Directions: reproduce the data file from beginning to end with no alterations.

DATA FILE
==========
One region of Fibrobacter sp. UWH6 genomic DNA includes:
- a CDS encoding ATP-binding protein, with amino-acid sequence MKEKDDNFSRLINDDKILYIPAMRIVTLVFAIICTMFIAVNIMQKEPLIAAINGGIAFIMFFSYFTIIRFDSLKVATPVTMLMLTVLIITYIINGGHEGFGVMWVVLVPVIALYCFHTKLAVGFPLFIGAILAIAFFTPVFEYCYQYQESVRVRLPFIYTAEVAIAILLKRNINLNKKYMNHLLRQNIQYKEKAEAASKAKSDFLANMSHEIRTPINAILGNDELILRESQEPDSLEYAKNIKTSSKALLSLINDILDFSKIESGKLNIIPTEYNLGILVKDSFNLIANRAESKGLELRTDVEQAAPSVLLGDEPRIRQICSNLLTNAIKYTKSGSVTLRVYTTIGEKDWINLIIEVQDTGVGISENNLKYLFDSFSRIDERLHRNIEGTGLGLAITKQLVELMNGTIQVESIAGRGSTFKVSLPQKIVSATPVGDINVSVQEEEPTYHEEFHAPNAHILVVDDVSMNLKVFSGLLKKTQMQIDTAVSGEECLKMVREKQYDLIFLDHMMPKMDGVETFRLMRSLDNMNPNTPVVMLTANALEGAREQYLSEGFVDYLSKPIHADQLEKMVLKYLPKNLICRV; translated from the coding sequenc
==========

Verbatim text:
One region of Fibrobacter sp. UWH6 genomic DNA includes:
- a CDS encoding ATP-binding protein, with amino-acid sequence MKEKDDNFSRLINDDKILYIPAMRIVTLVFAIICTMFIAVNIMQKEPLIAAINGGIAFIMFFSYFTIIRFDSLKVATPVTMLMLTVLIITYIINGGHEGFGVMWVVLVPVIALYCFHTKLAVGFPLFIGAILAIAFFTPVFEYCYQYQESVRVRLPFIYTAEVAIAILLKRNINLNKKYMNHLLRQNIQYKEKAEAASKAKSDFLANMSHEIRTPINAILGNDELILRESQEPDSLEYAKNIKTSSKALLSLINDILDFSKIESGKLNIIPTEYNLGILVKDSFNLIANRAESKGLELRTDVEQAAPSVLLGDEPRIRQICSNLLTNAIKYTKSGSVTLRVYTTIGEKDWINLIIEVQDTGVGISENNLKYLFDSFSRIDERLHRNIEGTGLGLAITKQLVELMNGTIQVESIAGRGSTFKVSLPQKIVSATPVGDINVSVQEEEPTYHEEFHAPNAHILVVDDVSMNLKVFSGLLKKTQMQIDTAVSGEECLKMVREKQYDLIFLDHMMPKMDGVETFRLMRSLDNMNPNTPVVMLTANALEGAREQYLSEGFVDYLSKPIHADQLEKMVLKYLPKNLICRV; translated from the coding sequenc